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Make me, that nothing have, with nothing griev'd ;
And thou with all pleas'd, that hast all achiev'd !
Long mayst thou live in Richard's seat to sit,
And soon lie Richard in an earthy pit!
God save king Henry unking'd Richard says,

, And send him many years of sunshine days ! What more remains ?

North. No more, but that you read [Offering a paper.
These accusations, and these grievous crimes,
Committed by your person, and your followers,
Against the state and profit of this land ;
That, by confessing them, the souls of men
May deem that you are worthily depos’d.

K. Rich. Must I do so ? and must I ravel out
My weav’d-up follies! Gentle Northumberland,
If thy offences were upon record,
Would it not shame thee, in so fair a troop,
To read a lecture of them? If thou wouldst,
There shouldst thou find one heinous article,
Containing the deposing of a king,
And cracking the strong warrant of an oath,
Mark'd with a blot, damn'd in the book of heaven:
Nay, all of you, that stand and look upon me,
Whilst that my wretchedness doth bait myself,
Though some of you, with Pilate, wash
Showing an outward pity; yet you Pilates
Have here deliver'd me to my sour cross,
And water cannot wash away your

sin.
North. My lord, despatch ; read o'er these articles.

K. Rich. Mine eyes are full of tears, I cannot see:
And yet salt water blinds them not so much,
But they can see a sort a of traitors here.
Nay, if I turn mine eyes upon myself,
I find myself a traitor with the rest :
For I have given here my

soul's consent To undeck the pompous body of a king ;

your hands.

a A sort-a company.

So in Richard III.'-
“ A sort of vagabonds, rascals, and runaways.”'

Made glory base ; a sovereignty a slave;
Proud majesty a subject; state a peasant.

North. My lord, ---

K. Rich. No lord of thine, thou haught, insulting man, No, nor no man's lord ; I have no name, no title, No, not that name was given me at the font,But 't is usurp'd :-Alack the heavy day, That I have worn so many winters out, And know not now what name to call myself! O, that I were a mockery king of snow, Standing before the sun of Bolingbroke, To melt myself away in water-drops ! Good king,-great king, -(and yet not greatly good) An if my word be sterling yet in England, Let it command a mirror hither straight, That it may show me what a face I have, Since it is bankrupt of his majesty. Boling. Go some of you, and fetch a looking-glass.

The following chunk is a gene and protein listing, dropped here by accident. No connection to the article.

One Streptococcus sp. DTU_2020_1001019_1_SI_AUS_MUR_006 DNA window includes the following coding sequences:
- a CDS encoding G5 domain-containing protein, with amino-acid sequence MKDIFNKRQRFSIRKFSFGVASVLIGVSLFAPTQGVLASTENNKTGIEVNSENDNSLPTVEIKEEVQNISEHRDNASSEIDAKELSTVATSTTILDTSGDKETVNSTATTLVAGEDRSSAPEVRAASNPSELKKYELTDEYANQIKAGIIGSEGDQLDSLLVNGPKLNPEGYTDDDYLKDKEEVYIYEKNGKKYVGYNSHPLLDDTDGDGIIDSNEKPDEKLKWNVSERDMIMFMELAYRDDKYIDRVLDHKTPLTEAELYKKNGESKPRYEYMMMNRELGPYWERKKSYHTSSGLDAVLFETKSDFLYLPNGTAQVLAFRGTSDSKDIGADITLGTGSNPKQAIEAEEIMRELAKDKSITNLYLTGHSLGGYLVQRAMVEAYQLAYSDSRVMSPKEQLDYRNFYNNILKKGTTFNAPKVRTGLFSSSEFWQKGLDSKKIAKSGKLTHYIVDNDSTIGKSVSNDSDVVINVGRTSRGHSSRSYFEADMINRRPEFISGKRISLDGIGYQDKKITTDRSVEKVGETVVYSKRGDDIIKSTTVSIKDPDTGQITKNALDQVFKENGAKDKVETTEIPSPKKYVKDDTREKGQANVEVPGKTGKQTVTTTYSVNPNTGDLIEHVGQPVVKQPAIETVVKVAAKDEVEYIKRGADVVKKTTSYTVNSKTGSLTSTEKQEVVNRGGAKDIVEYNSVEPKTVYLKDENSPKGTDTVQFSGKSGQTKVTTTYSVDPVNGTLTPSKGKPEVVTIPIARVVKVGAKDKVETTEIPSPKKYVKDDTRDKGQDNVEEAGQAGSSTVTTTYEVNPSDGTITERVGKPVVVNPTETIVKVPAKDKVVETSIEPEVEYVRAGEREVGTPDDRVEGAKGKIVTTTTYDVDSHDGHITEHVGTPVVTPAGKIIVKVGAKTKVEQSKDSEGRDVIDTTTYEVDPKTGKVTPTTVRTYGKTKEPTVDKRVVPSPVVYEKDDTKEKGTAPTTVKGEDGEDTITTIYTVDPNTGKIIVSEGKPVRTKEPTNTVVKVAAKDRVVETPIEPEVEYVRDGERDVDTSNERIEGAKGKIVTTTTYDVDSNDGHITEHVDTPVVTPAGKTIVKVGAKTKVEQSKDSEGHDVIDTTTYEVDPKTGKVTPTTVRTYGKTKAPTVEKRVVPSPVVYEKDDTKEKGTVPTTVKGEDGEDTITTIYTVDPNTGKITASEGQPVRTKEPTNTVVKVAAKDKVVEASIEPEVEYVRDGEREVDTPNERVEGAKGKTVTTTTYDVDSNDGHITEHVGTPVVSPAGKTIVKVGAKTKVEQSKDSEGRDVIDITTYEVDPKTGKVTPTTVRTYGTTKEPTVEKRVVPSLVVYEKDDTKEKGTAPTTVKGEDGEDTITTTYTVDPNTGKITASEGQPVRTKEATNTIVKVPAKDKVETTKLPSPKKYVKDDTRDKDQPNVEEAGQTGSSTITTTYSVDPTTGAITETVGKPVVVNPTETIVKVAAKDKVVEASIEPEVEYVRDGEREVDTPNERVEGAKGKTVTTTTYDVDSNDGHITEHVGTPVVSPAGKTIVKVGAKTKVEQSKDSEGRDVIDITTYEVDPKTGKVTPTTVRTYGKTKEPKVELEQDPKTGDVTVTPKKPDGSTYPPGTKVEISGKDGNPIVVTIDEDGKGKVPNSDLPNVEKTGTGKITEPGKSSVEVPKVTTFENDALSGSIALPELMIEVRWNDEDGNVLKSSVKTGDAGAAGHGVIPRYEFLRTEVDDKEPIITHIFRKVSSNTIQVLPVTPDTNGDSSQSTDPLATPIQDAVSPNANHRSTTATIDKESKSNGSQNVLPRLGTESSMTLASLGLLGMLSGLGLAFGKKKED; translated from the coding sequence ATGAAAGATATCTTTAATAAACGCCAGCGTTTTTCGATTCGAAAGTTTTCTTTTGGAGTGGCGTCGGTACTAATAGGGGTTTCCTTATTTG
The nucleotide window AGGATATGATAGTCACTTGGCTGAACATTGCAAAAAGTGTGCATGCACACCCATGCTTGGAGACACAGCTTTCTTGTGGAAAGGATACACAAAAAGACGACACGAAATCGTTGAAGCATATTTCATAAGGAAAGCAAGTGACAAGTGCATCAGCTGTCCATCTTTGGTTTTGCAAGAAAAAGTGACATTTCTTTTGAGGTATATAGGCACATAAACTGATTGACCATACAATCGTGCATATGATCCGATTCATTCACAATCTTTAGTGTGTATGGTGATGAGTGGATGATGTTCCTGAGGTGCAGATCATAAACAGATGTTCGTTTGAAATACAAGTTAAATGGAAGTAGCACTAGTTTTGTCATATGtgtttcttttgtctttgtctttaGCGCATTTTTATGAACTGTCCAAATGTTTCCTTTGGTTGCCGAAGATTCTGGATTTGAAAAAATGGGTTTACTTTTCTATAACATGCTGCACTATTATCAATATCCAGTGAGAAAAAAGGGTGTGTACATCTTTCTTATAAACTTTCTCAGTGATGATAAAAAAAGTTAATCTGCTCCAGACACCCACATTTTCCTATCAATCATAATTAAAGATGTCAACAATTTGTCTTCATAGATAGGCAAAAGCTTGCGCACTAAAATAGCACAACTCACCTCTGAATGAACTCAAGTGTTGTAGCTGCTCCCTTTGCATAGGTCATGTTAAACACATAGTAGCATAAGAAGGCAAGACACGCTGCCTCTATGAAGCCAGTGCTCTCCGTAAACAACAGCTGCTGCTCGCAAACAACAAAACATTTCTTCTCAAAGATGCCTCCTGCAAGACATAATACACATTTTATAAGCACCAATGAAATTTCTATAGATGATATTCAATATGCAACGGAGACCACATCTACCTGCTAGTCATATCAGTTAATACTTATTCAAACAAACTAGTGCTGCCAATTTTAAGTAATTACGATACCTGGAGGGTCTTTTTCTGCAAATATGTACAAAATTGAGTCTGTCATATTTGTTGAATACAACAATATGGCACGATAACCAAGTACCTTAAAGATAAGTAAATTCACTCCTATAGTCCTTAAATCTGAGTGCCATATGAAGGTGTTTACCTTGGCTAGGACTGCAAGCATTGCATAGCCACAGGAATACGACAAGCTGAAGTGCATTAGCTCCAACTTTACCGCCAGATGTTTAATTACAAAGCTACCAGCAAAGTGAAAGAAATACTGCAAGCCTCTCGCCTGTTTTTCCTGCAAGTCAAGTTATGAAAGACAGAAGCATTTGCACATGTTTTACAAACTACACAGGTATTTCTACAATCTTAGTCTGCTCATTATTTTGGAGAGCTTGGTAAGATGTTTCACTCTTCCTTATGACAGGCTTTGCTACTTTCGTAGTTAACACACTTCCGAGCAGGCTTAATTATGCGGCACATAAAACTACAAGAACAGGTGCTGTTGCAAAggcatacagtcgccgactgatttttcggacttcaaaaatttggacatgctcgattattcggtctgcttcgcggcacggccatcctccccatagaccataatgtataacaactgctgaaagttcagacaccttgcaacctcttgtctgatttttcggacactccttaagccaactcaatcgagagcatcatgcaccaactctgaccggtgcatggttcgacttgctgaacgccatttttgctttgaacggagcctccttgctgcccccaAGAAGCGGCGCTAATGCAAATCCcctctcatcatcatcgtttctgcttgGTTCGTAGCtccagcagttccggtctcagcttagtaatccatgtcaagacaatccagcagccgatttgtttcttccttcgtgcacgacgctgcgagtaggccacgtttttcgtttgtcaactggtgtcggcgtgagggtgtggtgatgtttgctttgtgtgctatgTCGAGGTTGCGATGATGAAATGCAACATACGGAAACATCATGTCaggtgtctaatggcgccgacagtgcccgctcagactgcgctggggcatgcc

[Exit an Attendant.
North. Read o'er this paper, while the glass doth come.
K. Rich. Fiend! thou torment'st me ere I come to hell.
Boling. Urge it no more, my lord Northumberland.
North. The commons will not then be satisfied.

K. Rich. They shall be satisfied : I'll read enough,
When I do see the very book indeed
Where all my sins are writ, and that 's myself.

Re-enter Attendant, with a glass.
Give me that glass, and therein will I read.
No deeper wrinkles yet? Hath sorrow struck
So many blows upon this face of mine,
And made no deeper wounds ?–0, flattering glass,
Like to my followers in prosperity,
Thou dost beguile me! Was this face the face
That every day under his household roof
Did keep ten thousand men? Was this the face
That, like the sun, did make beholders wink?
Is this the face which fac'd so many follies,
That was at last outfac’d by Bolingbroke?

A brittle glory shineth in this face:
As brittle as the glory is the face;

[Dashes the glass against the ground.
For there it is, crack'd in an hundred shivers.
Mark, silent king, the moral of this sport,-
How soon my sorrow hath destroy'd my face.

Boling. The shadow of your sorrow hath destroy'd
The shadow of your face.
K. Rich.

Say that again.
The shadow of my sorrow?

Ha! let's see :-
'Tis very true, my grief lies all within ;
And these external manners of laments a
Are merely shadows to the unseen grief,
That swells with silence in the tortur'd soul;
There lies the substance: and I thank thee, king,
For thy great bounty, that not only giv'st
Me cause to wail, but teachest me the

way How to lament the cause. I'll beg one boon, And then be

gone,

and trouble you no more.
Shall I obtain it?
Boling.

Name it, fair cousin.
K. Rich. Fair cousin ? I am greater than a king:
For when I was a king my flatterers
Were then but subjects ; being now a subject,
I have a king here to my flatterer.
Being so great, I have no need to beg.

Boling. Yet ask.
K. Rich. And shall I have ?
Boling. You shall.
K. Rich. Then give me leave to go.